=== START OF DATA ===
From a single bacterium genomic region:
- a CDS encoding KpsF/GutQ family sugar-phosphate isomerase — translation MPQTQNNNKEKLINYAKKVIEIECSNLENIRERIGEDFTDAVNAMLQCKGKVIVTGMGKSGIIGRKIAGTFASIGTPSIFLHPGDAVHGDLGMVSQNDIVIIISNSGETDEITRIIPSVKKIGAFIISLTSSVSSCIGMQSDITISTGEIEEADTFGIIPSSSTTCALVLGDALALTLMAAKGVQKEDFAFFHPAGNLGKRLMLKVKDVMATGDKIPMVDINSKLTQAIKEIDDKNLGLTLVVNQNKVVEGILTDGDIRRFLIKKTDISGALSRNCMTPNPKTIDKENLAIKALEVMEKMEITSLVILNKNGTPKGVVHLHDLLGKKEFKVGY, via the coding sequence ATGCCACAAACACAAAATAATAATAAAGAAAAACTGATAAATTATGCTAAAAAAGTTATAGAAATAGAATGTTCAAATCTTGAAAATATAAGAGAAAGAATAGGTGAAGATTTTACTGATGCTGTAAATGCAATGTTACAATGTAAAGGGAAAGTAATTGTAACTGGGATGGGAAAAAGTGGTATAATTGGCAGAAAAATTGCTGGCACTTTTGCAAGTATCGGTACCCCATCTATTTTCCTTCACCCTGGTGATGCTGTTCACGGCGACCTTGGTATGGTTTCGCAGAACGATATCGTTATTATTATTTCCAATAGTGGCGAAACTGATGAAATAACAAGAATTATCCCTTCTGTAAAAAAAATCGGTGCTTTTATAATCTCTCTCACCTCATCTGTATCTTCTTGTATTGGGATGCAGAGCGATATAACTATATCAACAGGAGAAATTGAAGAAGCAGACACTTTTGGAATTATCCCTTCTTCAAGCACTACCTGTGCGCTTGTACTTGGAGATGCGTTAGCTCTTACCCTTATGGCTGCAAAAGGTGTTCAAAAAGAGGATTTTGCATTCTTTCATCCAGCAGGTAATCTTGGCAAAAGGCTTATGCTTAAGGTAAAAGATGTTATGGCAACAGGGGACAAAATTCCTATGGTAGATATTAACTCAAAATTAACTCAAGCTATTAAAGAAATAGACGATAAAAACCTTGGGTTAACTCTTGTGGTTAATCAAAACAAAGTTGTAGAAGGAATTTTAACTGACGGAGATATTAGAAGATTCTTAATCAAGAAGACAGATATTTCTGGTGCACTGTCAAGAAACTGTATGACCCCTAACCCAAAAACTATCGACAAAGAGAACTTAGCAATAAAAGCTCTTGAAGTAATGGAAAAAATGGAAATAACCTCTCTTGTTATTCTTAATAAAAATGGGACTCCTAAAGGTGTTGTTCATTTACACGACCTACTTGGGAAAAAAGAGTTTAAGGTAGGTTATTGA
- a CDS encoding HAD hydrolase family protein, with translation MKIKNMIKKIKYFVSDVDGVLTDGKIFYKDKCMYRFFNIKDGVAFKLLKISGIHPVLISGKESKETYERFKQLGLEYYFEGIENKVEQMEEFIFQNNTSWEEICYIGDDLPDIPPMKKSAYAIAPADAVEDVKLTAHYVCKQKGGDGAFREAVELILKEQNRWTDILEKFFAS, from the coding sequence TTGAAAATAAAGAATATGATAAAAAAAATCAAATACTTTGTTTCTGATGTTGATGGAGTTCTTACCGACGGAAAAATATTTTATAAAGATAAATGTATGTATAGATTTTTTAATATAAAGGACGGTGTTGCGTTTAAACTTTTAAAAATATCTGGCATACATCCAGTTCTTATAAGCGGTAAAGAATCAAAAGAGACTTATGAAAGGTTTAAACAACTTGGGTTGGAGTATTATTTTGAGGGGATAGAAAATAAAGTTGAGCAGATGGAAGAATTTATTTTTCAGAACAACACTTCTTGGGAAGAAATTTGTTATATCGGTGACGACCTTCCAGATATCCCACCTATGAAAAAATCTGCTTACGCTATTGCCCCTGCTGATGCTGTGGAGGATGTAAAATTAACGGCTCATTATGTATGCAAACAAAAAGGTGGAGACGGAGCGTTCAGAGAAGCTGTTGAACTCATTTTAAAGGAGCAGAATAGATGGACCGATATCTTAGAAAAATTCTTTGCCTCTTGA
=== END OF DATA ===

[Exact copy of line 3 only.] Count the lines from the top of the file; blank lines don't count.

- a CDS encoding HAD hydrolase family protein, with translation MKIKNMIKKIKYFVSDVDGVLTDGKIFYKDKCMYRFFNIKDGVAFKLLKISGIHPVLISGKESKETYERFKQLGLEYYFEGIENKVEQMEEFIFQNNTSWEEICYIGDDLPDIPPMKKSAYAIAPADAVEDVKLTAHYVCKQKGGDGAFREAVELILKEQNRWTDILEKFFAS, from the coding sequence TTGAAAATAAAGAATATGATAAAAAAAATCAAATACTTTGTTTCTGATGTTGATGGAGTTCTTACCGACGGAAAAATATTTTATAAAGATAAATGTATGTATAGATTTTTTAATATAAAGGACGGTGTTGCGTTTAAACTTTTAAAAATATCTGGCATACATCCAGTTCTTATAAGCGGTAAAGAATCAAAAGAGACTTATGAAAGGTTTAAACAACTTGGGTTGGAGTATTATTTTGAGGGGATAGAAAATAAAGTTGAGCAGATGGAAGAATTTATTTTTCAGAACAACACTTCTTGGGAAGAAATTTGTTATATCGGTGACGACCTTCCAGATATCCCACCTATGAAAAAATCTGCTTACGCTATTGCCCCTGCTGATGCTGTGGAGGATGTAAAATTAACGGCTCATTATGTATGCAAACAAAAAGGTGGAGACGGAGCGTTCAGAGAAGCTGTTGAACTCATTTTAAAGGAGCAGAATAGATGGACCGATATCTTAGAAAAATTCTTTGCCTCTTGA